A potato-chip manufacturer wanted to ensure that its products had a consistent taste, especially when it came to “hotness,” or spiciness. In the past, it had assessed hotness by conducting taste tests in which a panel of human testers rated various taste parameters (for example, rating the hotness level on a scale of one to ten)—an expensive and unreliable process, since taste is subjective. To increase accuracy, the manufacturer began using infrared sensors to identify and measure recipe parameters associated with hotness. It then developed customized algorithms to process the sensor data and determine how they were correlated with the recipe. Researchers also compared the sensor data with the results of a taste-test panel for each batch. Together, this information allowed the company to create a quantitative model for predicting hotness and taste consistency. Within a year of implementing the program, customer complaints about variability in the flavor of the company’s chips dropped from 7,000 a year to fewer than 150—a decrease of 90 percent.
Consumer-goods companies have begun to apply predictive analytics to maintenance activities, decreasing maintenance costs by 10 to 40 percent.
A diaper manufacturer had historically replaced all cutting blades at certain intervals, regardless of their condition. This sometimes resulted in blades being replaced too soon—which increased costs—or too late, after their dullness had already affected diaper quality. To address these problems, the company turned to sensors that could detect microfibers and other debris—indications of blade dullness—by analyzing video feeds of diapers during the manufacturing process. After uploading the results of the analysis to the cloud, the company analyzed them in real time, using customized algorithms to determine the optimal time for blade replacement. By making adjustments to the maintenance schedule, the company lowered costs while improving product quality.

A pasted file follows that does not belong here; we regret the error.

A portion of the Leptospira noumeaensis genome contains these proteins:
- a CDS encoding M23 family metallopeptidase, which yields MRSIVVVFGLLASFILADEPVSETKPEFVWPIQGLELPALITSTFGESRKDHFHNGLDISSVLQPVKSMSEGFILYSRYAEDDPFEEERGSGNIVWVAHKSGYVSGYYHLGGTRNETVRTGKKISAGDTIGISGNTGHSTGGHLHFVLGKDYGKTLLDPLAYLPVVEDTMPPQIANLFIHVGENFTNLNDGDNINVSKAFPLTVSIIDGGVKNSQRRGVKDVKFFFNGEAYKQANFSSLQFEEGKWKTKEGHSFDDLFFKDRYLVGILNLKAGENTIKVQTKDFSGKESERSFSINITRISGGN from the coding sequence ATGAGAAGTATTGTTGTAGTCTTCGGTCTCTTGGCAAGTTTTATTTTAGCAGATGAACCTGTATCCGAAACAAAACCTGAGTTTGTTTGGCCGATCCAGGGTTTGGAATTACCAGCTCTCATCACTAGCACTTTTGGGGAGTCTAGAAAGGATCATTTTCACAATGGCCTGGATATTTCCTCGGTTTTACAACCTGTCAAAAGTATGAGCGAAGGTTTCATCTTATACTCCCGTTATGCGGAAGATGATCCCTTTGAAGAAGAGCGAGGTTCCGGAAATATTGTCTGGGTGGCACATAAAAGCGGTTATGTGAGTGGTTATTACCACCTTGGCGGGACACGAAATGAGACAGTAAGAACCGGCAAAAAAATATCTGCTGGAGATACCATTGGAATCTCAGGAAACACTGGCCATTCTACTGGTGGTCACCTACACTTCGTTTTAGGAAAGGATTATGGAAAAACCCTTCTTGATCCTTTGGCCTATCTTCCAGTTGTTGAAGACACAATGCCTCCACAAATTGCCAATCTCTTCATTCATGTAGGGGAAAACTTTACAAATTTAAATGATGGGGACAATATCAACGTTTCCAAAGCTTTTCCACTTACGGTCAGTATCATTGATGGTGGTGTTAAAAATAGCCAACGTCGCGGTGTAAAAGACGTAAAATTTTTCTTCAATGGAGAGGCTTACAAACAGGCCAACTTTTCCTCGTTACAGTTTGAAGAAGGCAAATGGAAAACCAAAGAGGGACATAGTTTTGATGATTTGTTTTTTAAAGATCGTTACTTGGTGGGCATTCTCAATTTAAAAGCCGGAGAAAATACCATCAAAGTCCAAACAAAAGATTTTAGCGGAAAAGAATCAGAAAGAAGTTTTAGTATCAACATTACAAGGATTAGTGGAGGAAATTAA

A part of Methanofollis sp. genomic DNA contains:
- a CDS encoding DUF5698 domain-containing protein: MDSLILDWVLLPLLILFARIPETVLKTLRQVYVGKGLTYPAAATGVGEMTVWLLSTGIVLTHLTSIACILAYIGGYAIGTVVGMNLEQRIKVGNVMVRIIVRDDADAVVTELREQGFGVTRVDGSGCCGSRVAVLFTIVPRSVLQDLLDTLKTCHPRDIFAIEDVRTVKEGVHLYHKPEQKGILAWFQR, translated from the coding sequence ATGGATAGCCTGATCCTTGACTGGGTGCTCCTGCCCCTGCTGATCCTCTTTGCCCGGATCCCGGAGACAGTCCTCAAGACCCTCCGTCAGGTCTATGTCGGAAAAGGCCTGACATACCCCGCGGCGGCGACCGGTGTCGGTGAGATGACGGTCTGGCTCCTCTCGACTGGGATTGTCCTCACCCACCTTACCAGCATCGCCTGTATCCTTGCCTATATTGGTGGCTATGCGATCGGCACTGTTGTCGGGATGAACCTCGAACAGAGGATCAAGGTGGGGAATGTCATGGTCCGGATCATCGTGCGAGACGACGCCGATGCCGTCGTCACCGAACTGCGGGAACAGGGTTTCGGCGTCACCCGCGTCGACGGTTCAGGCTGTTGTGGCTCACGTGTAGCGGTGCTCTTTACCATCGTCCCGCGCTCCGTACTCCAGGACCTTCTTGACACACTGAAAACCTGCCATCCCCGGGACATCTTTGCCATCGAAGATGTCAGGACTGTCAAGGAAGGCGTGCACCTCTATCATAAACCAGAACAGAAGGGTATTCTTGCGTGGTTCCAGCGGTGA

At a leading European dairy company, raw-milk purchases represented almost 50 percent of the cost base. Most of the raw milk was used to produce pasteurized milk; the company had to decide how much of the rest to use making butter, cheese, or powdered milk. The profits associated with each of these product categories fluctuated significantly, adding another layer of complexity. In the past, the company gave its regional businesses the freedom to make their own raw-milk allocation decisions, provided they followed a set of simple guidelines. In an effort to reduce costs and optimize supply-chain planning, the company used an analytics software solution that determined the best allocation plans for each region, taking into account variables such as available milk supply, regional factory capacity, and global demand. The improved allocation helped the company increase profits by about 5 percent without changing production volumes or capacity.
Finally, large consumer-goods companies may need to pursue partnerships with smaller players or start-ups to gain essential digital capabilities. Many companies in other sectors have already pursued this strategy, with good results. For instance, Amazon acquired Kiva Systems, a small robotics company, to develop the cutting-edge robot technology now in widespread use across its warehouses. Partnerships among large players can also contribute to the development of solid digital platforms. Consider the recent collaboration between SAP, the enterprise-software giant, and UPS, a large package-delivery company. The companies ultimately hope to create a global network that provides industrial 3-D-printing services, on-demand production capabilities, and other services.